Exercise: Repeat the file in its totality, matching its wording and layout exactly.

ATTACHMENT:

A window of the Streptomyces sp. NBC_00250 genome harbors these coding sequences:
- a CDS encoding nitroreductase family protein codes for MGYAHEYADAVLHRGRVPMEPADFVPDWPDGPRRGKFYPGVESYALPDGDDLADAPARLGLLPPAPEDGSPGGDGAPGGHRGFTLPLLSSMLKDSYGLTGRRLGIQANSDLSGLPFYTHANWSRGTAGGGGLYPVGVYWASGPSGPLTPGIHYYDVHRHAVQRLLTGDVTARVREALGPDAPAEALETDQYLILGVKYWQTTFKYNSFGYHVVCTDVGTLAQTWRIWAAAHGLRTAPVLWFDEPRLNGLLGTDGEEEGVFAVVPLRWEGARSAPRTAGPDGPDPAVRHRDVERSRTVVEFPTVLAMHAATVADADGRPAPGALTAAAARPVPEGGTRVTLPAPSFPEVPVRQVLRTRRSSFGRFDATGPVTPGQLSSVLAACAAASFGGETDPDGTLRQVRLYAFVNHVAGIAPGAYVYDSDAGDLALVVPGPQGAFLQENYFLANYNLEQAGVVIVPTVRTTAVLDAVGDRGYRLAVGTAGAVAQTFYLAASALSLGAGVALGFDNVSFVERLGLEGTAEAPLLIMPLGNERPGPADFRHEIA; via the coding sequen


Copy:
A window of the Streptomyces sp. NBC_00250 genome harbors these coding sequences:
- a CDS encoding nitroreductase family protein codes for MGYAHEYADAVLHRGRVPMEPADFVPDWPDGPRRGKFYPGVESYALPDGDDLADAPARLGLLPPAPEDGSPGGDGAPGGHRGFTLPLLSSMLKDSYGLTGRRLGIQANSDLSGLPFYTHANWSRGTAGGGGLYPVGVYWASGPSGPLTPGIHYYDVHRHAVQRLLTGDVTARVREALGPDAPAEALETDQYLILGVKYWQTTFKYNSFGYHVVCTDVGTLAQTWRIWAAAHGLRTAPVLWFDEPRLNGLLGTDGEEEGVFAVVPLRWEGARSAPRTAGPDGPDPAVRHRDVERSRTVVEFPTVLAMHAATVADADGRPAPGALTAAAARPVPEGGTRVTLPAPSFPEVPVRQVLRTRRSSFGRFDATGPVTPGQLSSVLAACAAASFGGETDPDGTLRQVRLYAFVNHVAGIAPGAYVYDSDAGDLALVVPGPQGAFLQENYFLANYNLEQAGVVIVPTVRTTAVLDAVGDRGYRLAVGTAGAVAQTFYLAASALSLGAGVALGFDNVSFVERLGLEGTAEAPLLIMPLGNERPGPADFRHEIA; via the coding sequen